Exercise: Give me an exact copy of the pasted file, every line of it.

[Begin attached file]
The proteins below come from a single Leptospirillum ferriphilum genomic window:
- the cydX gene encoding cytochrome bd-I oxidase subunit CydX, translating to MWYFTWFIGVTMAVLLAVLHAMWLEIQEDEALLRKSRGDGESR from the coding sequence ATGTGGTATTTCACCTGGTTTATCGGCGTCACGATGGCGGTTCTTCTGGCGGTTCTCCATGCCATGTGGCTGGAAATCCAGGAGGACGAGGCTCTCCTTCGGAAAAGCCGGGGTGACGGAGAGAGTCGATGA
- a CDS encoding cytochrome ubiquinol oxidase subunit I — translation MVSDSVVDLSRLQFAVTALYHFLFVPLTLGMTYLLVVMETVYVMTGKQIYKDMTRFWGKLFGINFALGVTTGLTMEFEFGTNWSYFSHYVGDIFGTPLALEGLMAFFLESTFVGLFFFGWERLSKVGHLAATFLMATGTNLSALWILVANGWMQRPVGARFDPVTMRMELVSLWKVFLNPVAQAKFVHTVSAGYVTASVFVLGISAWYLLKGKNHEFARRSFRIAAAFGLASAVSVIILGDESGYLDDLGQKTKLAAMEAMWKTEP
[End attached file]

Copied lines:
The proteins below come from a single Leptospirillum ferriphilum genomic window:
- the cydX gene encoding cytochrome bd-I oxidase subunit CydX, translating to MWYFTWFIGVTMAVLLAVLHAMWLEIQEDEALLRKSRGDGESR from the coding sequence ATGTGGTATTTCACCTGGTTTATCGGCGTCACGATGGCGGTTCTTCTGGCGGTTCTCCATGCCATGTGGCTGGAAATCCAGGAGGACGAGGCTCTCCTTCGGAAAAGCCGGGGTGACGGAGAGAGTCGATGA
- a CDS encoding cytochrome ubiquinol oxidase subunit I — translation MVSDSVVDLSRLQFAVTALYHFLFVPLTLGMTYLLVVMETVYVMTGKQIYKDMTRFWGKLFGINFALGVTTGLTMEFEFGTNWSYFSHYVGDIFGTPLALEGLMAFFLESTFVGLFFFGWERLSKVGHLAATFLMATGTNLSALWILVANGWMQRPVGARFDPVTMRMELVSLWKVFLNPVAQAKFVHTVSAGYVTASVFVLGISAWYLLKGKNHEFARRSFRIAAAFGLASAVSVIILGDESGYLDDLGQKTKLAAMEAMWKTEP